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2 Alternative meanings
A troll is a fictitious humanoid monster of Scandinavian folklore, as in "The Three Billy Goats Gruff," the well-known Scandinavian folk tale in which a troll living under a bridge torments some billy goats that want to cross. Grendel in the poem Beowulf is a closely similar creature. Trolls were popularized outside of Scandinavia by Tolkien.
According to a 1908 Cyclopedia: "Trolls are Dwarfs of Northern mythology, living in hills or mounds; they are represented as stumpy, misshapen, and humpbacked, inclined to thieving, and fond of carrying off children or substituting one of their own offspring for that of a human mother. They are called hill-people, and are especially averse to noise, from a recollection of the time when Thor used to fling his hammer at them." The hammer, Mjolnir, was forged by trolls.
Trolls are one of the most frequent creatures of Scandinavian fairy tales and more common than elves, dwarves, witches and giants. They hoard gold. They come in any size and can be as huge as giants or as small as dwarves. They are however always regarded as having poor intellect (especially the males), big noses, long arms, and as being hairy and not very beautiful (except for certain females). In Scandinavian fairy tales trolls generally turn to stone if exposed to sunlight. They live in the forest and in mountains and sometimes kidnap children that have to live with them. Occasionally they even steal a new-born baby leaving their own offspring, a changeling, in return (an ancient explanation for children born with Down's syndrome). Young Swedish children frequently believe in trolls, and a way to teach children to brush their teeth is to tell them to get rid of the very small "tooth trolls" that otherwise will make holes in their teeth.
In J. R. R. Tolkien's world of Middle-earth, trolls are very large (around 9 feet tall) humanoids of poor intellect. They turn to stone when exposed to sunlight and they enjoy eating hobbits and dwarves. In The Lord of the Rings, a new breed appears, called the Olog-Hai. Unlike the old trolls, they are capable of speech and movement under sunlight. It is unknown how Sauron the Enemy managed to breed them - though it is stated by an Ent that Trolls were "made in mockery of" Ents, similarly to the way that Orcs were bred from captured and tormented Elves. It is not known how serious this hint is intended to be, as Tolkien did not discuss in detail the ways in which "good" beings could be corrupted to evil.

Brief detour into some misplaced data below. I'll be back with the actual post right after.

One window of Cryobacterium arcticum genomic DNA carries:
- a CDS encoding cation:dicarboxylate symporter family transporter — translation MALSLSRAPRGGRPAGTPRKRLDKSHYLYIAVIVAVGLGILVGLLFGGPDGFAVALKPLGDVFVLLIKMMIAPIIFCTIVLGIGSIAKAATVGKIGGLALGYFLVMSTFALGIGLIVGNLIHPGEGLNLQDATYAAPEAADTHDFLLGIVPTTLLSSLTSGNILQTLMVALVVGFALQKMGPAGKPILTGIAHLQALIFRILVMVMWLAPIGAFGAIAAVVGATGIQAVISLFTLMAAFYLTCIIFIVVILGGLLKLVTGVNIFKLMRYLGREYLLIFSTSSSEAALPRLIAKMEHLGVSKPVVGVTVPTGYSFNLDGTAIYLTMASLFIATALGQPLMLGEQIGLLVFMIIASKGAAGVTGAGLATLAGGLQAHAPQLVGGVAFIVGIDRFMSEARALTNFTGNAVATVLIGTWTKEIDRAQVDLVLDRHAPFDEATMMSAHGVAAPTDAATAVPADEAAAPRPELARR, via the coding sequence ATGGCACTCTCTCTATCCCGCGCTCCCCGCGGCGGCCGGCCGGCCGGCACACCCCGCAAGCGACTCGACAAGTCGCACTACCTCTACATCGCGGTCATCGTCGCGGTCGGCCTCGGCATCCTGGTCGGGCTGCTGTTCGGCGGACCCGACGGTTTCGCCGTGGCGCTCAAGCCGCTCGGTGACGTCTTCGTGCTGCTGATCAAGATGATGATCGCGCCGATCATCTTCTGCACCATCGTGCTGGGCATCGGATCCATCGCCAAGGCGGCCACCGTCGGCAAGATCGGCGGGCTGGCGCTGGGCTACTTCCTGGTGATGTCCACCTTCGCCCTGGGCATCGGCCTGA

In the Discworld books by Terry Pratchett, Trolls are large creatures who are composed of rock. They have a tendency towards violence, and their intelligence is inversely proportional to their temperature, making them quite unintelligent in warm climates.
In the Dungeons & Dragons Role-playing game trolls are tall and skinny monsters with large, pointy noses and green skin. In D&D, trolls steadily regenerate all damage unless it is caused by acid or fire. (This version of troll originated with the Poul Anderson story Three Hearts and Three Lions.)
In the Earthdawn role-playing game, trolls are a tall, muscular and honorable race which players can role-play. Earthdawn trolls have curling horns like goats, lots of body hair and enlarged lower canines.
In Harry Potter, trolls are giant monsters that kill everyone they encounter. In Harry Potter and the Philosepher's Stone Harry and Ron save Hermione from a full-grown mountain troll. There are a few other subsequent mentions of trolls; for example it was rumored that Harry's Firebolt, which Dolores Umbridge "confiscated" was guraded by troll. In the film, the troll was animated with computer-generated imagery.
Troll Gas Platform
A gas platform; one of the greatest engineering projects in history. Built by Norske Shell, the platform was a TV sensation when it was towed into the North Sea in 1996. There it was handed over to Statoil. It reaches the sea floor, 303 metres below the surface of the Norwegian Sea. Gas rises from 40 wells, and is exported through a number of pipes.
The Jargon File supports the position that the term Internet troll comes from the second meaning (to "fish" for gullible responses) rather than the first (to act like a generally vile and troublesome creature). However, as per the D&D Monster Manual, it does appear that the most loathsome Internet trolls do in fact regenerate, and reappear again and again under an ever-increasing proliferation of aliases and IP numbers. Thus both meanings may be equally valid.
In Middle English the word troll (derived from French trou 'hole') was used with the meaning 'hole', especially to designate wounds by sword or knife, comparable to 'touché' (literally 'touched') to say 'you are pierced'; with this meaning it was used in many translations of ancient texts into English, still available; later this term was derogatively applied to those women who followed soldiers with the purpose of prostitution; these meanings are now obsolete.